Friday August 9th… Dear Diary. The main purpose of this ongoing blog will be to track United States extreme or record temperatures related to climate change. Any reports I see of ETs will be listed below the main topic of the day. I’ll refer to extreme or record temperatures as ETs (not extraterrestrials).😉
Another Japanese Heat Wave And An IPCC Update
Another heat dome has built over eastern Asia and has been waxing and waning since late July, similar to what we saw in 2018. Unfortunately this has led to 57 deaths from the last report that I saw across Japan, which apparently isn’t prepared enough yet to deal with excessive summer heat from the climate crisis. Here is a link:
Quoting some from this article:
57 Dead, 18,000 Hospitalized in Japan Heat Wave
While the worst of this summer’s heat seems to have passed in the U.S. and Europe, Japan is in the throes of a dangerous heat wave.
The end of the rainy season last week brought a dangerous heat wave that claimed the lives of 57 people in Japan and sent tens of thousands to the island nation’s hospitals for heat related illness, the Japan Times reported.
The week that started on July 29 saw triple the number of heat-related hospitalizations as the week before. At 18,347, that’s the second highest number since heat-related records started in 2008, according to the Fire and Disaster Management Agency, as the Japan Times reported.
The Japan Meteorological Agency (JMA) said the surge in hospitalizations, deaths and people collapsing from heat stroke is partly due to people’s bodies, which adapted to the cool weather of the rainy season and did not sweat much, have been unable to cope with the sudden spike in temperature, according to the Japan News.
The JMA said a seasonal rain front lingered over Honshu from late June to mid-July. Plus, a high pressure system in the Sea of Okhotsk also brought cold winds from the north, resulting in cloudy, cool weather across the country, as the Japan News reported. That ended abruptly.
From July 1 to July 23, one person died in Japan from heat stroke. The following week, the official end of the rainy season, saw 11 deaths when temperatures reached 98.6 degrees in central Japan, according to the JMA. Last week when 57 people died, temperatures in Kumagaya City and Isesaki City reached 101 degrees, while Fukushima and Osaka registered readings of 98 and Tokyo 95, according to the UPI.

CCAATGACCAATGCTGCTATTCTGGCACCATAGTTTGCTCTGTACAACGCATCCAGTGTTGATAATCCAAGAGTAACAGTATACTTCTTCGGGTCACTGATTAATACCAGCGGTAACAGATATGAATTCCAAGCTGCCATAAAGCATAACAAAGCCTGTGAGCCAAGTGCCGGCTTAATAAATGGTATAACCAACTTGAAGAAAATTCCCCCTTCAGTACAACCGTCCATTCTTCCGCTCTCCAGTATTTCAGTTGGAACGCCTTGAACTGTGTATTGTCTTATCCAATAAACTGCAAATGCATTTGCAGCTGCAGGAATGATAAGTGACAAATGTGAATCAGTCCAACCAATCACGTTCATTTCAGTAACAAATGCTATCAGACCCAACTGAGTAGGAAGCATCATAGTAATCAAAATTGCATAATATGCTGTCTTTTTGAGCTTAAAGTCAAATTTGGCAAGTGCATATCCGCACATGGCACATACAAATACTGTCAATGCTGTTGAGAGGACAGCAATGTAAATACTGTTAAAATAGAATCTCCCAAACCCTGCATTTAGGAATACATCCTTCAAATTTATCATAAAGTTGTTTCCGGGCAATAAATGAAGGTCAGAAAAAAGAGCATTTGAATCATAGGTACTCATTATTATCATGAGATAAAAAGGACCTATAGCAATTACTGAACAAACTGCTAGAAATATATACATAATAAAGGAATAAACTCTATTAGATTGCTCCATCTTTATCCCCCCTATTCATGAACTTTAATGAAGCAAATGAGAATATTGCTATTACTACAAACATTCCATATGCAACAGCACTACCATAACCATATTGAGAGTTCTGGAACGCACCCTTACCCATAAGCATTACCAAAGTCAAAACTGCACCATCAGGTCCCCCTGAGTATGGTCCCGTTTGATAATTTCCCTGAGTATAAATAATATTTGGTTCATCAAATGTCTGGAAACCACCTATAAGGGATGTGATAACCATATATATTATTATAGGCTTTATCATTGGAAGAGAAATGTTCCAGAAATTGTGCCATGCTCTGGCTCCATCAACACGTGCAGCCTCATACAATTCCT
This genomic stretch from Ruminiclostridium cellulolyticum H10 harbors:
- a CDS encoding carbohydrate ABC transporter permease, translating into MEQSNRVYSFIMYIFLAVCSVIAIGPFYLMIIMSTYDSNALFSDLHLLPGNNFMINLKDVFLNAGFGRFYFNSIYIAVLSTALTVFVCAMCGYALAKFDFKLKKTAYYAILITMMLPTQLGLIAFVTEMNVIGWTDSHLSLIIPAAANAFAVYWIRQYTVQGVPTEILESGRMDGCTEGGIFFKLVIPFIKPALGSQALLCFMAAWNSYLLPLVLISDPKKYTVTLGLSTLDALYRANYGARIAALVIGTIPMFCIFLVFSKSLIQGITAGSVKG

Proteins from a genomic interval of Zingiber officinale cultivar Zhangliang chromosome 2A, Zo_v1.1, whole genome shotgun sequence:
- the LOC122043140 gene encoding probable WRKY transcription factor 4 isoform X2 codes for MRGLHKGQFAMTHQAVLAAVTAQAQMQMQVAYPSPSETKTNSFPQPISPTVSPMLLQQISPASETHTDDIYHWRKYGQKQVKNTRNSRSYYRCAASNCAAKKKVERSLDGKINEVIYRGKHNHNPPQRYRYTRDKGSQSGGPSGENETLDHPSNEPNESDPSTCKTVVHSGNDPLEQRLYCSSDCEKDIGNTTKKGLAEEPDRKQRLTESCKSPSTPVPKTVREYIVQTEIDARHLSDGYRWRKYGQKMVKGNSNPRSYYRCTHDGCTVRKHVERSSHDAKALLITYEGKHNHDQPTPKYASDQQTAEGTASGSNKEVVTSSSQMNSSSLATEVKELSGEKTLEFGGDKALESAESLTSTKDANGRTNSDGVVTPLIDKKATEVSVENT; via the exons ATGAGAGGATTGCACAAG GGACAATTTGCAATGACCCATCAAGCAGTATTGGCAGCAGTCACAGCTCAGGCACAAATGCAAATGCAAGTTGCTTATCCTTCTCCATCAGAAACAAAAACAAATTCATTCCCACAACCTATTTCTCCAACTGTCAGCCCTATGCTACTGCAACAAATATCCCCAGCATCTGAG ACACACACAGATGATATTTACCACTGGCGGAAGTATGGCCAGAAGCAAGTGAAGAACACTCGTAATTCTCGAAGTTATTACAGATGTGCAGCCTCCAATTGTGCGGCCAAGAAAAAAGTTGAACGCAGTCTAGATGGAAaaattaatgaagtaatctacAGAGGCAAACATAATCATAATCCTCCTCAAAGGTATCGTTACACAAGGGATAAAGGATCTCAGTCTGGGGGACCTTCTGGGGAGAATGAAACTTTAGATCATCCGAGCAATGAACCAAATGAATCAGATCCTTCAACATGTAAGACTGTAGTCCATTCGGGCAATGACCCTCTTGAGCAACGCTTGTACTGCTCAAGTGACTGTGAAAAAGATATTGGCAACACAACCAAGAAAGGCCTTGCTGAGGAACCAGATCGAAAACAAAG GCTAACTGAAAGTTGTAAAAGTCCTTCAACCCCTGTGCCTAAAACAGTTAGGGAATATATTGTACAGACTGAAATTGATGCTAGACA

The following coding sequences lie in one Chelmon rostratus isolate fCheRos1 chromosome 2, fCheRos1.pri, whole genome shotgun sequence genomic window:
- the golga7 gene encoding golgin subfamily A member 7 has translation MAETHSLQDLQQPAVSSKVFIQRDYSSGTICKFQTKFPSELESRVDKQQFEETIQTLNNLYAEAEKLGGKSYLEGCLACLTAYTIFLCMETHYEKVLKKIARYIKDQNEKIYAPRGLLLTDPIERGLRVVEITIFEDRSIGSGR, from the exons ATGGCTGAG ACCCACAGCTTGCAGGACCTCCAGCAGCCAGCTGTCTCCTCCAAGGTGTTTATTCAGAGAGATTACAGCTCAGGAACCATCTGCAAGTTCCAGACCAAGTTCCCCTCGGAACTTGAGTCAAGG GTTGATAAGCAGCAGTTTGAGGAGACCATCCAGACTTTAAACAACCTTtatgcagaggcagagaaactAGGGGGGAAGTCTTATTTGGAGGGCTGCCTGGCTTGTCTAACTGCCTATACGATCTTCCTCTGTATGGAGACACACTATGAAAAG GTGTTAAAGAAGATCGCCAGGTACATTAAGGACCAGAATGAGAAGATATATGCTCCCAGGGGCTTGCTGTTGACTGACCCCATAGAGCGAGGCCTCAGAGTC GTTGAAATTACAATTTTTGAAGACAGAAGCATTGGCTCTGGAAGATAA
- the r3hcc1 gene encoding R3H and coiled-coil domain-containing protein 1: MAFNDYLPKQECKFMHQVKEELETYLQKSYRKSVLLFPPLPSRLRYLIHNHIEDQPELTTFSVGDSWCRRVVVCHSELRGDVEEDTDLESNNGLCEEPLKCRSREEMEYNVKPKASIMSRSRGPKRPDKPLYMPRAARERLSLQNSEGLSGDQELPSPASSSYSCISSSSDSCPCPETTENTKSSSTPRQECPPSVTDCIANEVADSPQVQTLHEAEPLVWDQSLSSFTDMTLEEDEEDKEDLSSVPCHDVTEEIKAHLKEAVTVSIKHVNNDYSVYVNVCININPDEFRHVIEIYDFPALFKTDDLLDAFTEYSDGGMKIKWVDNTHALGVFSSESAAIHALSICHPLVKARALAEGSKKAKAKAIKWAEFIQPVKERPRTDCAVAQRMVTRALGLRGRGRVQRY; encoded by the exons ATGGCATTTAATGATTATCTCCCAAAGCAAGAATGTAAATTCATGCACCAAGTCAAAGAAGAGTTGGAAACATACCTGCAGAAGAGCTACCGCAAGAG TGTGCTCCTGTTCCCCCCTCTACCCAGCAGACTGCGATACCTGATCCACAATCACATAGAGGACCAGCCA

It’s only taken a ridge of a little better than 588 decameters to produce this heat wave as noted by the following Pivotal Weather image:
At the time on Wednesday when this chart was initialized typhoons as noted by the blue swirls were moving south of Japan. The 588+ decameter ridge over Japan was just an extension of more positive “ridgeness” that is in association with the current Arctic heatwave, also depicted in red on the chart. Note the huge red anomaly over Alaska. Yikes!
I’ll post more on eastern Asia if it crosses my radar later today.
Jeff Beradelli has noted another main topic for today, an IPCC report. Here is his link to CBS videos:
Here is more from Digital Journal:
Climate crisis fuels increased risks to global food security
More than 500 million people today live in areas affected by erosion linked to climate change, the UN warned on Thursday, before urging all countries to commit to sustainable land use to help limit greenhouse gas emissions before it is too late.
Speaking at the launch of a Special Report on Climate Change and Land by the UN Intergovernmental Panel on Climate Change (IPCC) in Geneva, experts highlighted how the rise in global temperatures, linked to increasing pressures on fertile soil, risked jeopardizing food security for the planet.
The report was written by over 100 scientists and unanimously approved by diplomats from nations around the world Thursday at a meeting in Geneva. The report not only voices dire warnings for the future – but provides some possible fixes. The report takes an unprecedented look at the impacts of the climate crisis on land and how land use is affecting the climate, according to the Associated Press.
Earth’s landmasses comprise 30 percent of the globe, yet humans affect 70 percent of the total, with one-quarter of that land already degraded, noted Valérie Masson-Delmotte, Co-Chair of one of three Working Groups that contributed to the 1,500-page report.
Both of today’s main topics are warnings that we should be getting our carbon polluting house in order.
Here is more climate and weather news from Friday:
(As usual, this will be a fluid post in which more information gets added during the day as it crosses my radar, crediting all who have put it on-line. Items will be archived on this site for posterity. In most instances click on the pictures of each tweet to see each article.)
We have an “ET” report for today:
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Guy Walton- “The Climate Guy”